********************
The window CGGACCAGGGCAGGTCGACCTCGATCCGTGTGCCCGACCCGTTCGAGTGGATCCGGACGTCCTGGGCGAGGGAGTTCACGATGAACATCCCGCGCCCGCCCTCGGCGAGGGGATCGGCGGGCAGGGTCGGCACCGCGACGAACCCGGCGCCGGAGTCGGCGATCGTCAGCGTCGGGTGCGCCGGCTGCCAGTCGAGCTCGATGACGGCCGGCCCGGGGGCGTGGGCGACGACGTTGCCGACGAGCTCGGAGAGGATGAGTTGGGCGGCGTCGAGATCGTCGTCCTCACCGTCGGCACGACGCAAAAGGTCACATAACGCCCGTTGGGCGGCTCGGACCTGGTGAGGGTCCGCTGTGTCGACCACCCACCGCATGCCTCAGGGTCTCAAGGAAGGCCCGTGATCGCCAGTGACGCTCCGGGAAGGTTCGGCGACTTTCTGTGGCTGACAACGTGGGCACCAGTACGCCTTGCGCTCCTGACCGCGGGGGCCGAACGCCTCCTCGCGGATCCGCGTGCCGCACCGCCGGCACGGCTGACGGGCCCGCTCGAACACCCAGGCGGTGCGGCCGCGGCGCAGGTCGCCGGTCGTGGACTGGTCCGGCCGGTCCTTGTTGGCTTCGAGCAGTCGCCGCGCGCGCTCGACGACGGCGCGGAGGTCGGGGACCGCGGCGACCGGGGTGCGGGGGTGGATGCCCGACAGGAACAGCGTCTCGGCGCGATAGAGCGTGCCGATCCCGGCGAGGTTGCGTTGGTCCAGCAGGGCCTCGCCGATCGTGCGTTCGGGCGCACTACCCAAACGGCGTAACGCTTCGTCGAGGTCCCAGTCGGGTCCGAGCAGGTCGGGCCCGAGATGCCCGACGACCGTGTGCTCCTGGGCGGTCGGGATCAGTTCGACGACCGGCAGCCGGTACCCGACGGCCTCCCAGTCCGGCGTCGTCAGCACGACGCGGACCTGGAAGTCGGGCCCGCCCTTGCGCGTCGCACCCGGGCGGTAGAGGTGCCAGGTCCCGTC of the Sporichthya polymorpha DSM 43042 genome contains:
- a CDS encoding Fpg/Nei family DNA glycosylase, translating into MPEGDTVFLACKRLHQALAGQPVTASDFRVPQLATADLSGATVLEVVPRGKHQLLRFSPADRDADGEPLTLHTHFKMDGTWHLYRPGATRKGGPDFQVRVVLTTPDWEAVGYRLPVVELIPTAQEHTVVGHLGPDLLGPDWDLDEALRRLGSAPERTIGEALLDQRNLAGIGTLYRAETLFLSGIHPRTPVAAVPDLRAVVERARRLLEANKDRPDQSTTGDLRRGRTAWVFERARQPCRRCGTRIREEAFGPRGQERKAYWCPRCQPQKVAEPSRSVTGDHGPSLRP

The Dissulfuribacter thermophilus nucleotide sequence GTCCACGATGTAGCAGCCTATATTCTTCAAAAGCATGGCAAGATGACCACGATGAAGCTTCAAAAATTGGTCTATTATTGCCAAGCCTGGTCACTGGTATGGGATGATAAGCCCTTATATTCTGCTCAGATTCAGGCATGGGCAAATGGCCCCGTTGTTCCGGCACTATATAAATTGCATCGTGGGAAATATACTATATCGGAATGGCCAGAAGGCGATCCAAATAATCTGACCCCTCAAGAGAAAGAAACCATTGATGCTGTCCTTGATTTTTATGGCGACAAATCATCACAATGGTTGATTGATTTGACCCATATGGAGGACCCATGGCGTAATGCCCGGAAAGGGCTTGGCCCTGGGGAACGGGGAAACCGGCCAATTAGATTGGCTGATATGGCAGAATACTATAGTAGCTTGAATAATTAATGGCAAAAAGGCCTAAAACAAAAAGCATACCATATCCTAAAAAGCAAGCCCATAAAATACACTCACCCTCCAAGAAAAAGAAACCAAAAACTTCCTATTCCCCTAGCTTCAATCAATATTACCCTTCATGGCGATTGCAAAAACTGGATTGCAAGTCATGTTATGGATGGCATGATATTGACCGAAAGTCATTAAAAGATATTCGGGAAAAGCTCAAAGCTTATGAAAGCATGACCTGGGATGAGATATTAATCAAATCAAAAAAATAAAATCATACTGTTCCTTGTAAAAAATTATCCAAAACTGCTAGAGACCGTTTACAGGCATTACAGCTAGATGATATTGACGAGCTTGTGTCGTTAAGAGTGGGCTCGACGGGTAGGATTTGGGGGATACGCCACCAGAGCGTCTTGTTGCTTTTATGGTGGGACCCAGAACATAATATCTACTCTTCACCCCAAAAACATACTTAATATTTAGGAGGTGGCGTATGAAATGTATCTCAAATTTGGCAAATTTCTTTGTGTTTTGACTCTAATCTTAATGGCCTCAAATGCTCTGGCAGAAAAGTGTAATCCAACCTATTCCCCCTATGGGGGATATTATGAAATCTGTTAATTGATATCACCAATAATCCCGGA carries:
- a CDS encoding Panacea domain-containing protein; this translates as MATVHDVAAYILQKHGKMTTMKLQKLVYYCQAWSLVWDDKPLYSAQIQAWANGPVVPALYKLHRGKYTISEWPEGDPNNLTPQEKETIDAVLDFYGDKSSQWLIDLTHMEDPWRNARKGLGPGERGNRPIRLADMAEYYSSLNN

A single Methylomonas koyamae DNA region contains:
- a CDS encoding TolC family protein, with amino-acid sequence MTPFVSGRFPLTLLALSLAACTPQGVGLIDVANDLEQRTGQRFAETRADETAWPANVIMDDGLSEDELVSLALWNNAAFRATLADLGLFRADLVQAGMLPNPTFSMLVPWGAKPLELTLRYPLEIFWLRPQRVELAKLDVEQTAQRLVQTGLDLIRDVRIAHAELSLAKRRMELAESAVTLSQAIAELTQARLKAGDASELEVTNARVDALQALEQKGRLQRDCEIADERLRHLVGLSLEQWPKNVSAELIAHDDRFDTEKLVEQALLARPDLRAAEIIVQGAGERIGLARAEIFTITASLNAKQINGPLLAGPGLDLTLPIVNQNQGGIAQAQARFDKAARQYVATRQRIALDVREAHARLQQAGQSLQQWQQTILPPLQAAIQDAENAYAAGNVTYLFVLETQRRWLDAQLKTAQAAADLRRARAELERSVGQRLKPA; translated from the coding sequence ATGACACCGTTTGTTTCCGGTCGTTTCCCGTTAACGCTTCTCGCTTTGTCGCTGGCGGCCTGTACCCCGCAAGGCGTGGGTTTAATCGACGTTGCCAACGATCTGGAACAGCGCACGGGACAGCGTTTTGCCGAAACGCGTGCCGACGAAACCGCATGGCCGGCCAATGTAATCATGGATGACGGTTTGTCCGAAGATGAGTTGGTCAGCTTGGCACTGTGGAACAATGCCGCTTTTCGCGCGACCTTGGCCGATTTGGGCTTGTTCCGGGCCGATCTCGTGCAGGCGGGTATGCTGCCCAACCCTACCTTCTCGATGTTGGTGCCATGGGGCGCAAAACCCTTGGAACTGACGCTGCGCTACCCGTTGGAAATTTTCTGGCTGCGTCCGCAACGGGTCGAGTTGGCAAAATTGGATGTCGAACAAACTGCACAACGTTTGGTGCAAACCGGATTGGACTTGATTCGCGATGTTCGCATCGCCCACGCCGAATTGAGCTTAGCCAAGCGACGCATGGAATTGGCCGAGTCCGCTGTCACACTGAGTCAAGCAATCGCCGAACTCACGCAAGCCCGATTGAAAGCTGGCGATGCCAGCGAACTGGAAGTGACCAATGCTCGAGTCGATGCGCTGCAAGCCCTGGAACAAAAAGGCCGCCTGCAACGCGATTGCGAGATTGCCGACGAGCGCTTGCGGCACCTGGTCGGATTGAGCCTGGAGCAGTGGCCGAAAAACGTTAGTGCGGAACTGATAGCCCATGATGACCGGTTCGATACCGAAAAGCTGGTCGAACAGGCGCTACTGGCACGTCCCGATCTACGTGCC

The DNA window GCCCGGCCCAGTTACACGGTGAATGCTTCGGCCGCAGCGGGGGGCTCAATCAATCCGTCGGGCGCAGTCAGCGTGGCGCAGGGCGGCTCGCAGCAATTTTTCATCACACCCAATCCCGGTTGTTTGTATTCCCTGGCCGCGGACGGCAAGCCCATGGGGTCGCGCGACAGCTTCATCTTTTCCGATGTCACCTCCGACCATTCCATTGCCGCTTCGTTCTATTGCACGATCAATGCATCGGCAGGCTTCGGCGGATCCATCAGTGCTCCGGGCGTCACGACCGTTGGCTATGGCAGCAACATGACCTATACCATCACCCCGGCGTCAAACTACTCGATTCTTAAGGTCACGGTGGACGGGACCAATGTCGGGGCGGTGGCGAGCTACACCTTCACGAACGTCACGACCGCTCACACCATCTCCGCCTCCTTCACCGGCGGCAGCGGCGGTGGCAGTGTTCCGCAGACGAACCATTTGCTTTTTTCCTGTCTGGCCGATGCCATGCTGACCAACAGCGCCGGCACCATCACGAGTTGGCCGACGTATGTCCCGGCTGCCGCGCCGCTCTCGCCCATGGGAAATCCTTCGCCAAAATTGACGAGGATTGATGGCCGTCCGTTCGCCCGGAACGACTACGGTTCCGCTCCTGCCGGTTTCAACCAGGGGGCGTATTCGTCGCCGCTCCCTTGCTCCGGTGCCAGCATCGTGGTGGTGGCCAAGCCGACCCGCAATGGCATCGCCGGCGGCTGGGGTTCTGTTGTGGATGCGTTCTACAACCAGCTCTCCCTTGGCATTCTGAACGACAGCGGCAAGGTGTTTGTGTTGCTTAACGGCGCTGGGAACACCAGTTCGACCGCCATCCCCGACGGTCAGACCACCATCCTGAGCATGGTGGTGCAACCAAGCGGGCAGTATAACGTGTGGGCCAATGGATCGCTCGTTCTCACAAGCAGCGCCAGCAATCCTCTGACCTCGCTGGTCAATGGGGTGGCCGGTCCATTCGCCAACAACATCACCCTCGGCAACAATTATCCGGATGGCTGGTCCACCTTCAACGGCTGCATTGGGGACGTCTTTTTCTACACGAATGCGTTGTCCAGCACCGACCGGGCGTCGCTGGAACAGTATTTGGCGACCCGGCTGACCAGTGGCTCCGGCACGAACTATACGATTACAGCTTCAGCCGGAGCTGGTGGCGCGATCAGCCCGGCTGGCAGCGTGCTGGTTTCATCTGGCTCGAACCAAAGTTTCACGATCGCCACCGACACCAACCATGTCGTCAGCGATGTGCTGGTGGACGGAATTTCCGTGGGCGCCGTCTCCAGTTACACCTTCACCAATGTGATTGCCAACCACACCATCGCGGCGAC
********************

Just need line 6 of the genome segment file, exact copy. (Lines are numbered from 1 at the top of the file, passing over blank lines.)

- a CDS encoding TolC family protein, with amino-acid sequence MTPFVSGRFPLTLLALSLAACTPQGVGLIDVANDLEQRTGQRFAETRADETAWPANVIMDDGLSEDELVSLALWNNAAFRATLADLGLFRADLVQAGMLPNPTFSMLVPWGAKPLELTLRYPLEIFWLRPQRVELAKLDVEQTAQRLVQTGLDLIRDVRIAHAELSLAKRRMELAESAVTLSQAIAELTQARLKAGDASELEVTNARVDALQALEQKGRLQRDCEIADERLRHLVGLSLEQWPKNVSAELIAHDDRFDTEKLVEQALLARPDLRAAEIIVQGAGERIGLARAEIFTITASLNAKQINGPLLAGPGLDLTLPIVNQNQGGIAQAQARFDKAARQYVATRQRIALDVREAHARLQQAGQSLQQWQQTILPPLQAAIQDAENAYAAGNVTYLFVLETQRRWLDAQLKTAQAAADLRRARAELERSVGQRLKPA; translated from the coding sequence ATGACACCGTTTGTTTCCGGTCGTTTCCCGTTAACGCTTCTCGCTTTGTCGCTGGCGGCCTGTACCCCGCAAGGCGTGGGTTTAATCGACGTTGCCAACGATCTGGAACAGCGCACGGGACAGCGTTTTGCCGAAACGCGTGCCGACGAAACCGCATGGCCGGCCAATGTAATCATGGATGACGGTTTGTCCGAAGATGAGTTGGTCAGCTTGGCACTGTGGAACAATGCCGCTTTTCGCGCGACCTTGGCCGATTTGGGCTTGTTCCGGGCCGATCTCGTGCAGGCGGGTATGCTGCCCAACCCTACCTTCTCGATGTTGGTGCCATGGGGCGCAAAACCCTTGGAACTGACGCTGCGCTACCCGTTGGAAATTTTCTGGCTGCGTCCGCAACGGGTCGAGTTGGCAAAATTGGATGTCGAACAAACTGCACAACGTTTGGTGCAAACCGGATTGGACTTGATTCGCGATGTTCGCATCGCCCACGCCGAATTGAGCTTAGCCAAGCGACGCATGGAATTGGCCGAGTCCGCTGTCACACTGAGTCAAGCAATCGCCGAACTCACGCAAGCCCGATTGAAAGCTGGCGATGCCAGCGAACTGGAAGTGACCAATGCTCGAGTCGATGCGCTGCAAGCCCTGGAACAAAAAGGCCGCCTGCAACGCGATTGCGAGATTGCCGACGAGCGCTTGCGGCACCTGGTCGGATTGAGCCTGGAGCAGTGGCCGAAAAACGTTAGTGCGGAACTGATAGCCCATGATGACCGGTTCGATACCGAAAAGCTGGTCGAACAGGCGCTACTGGCACGTCCCGATCTACGTGCC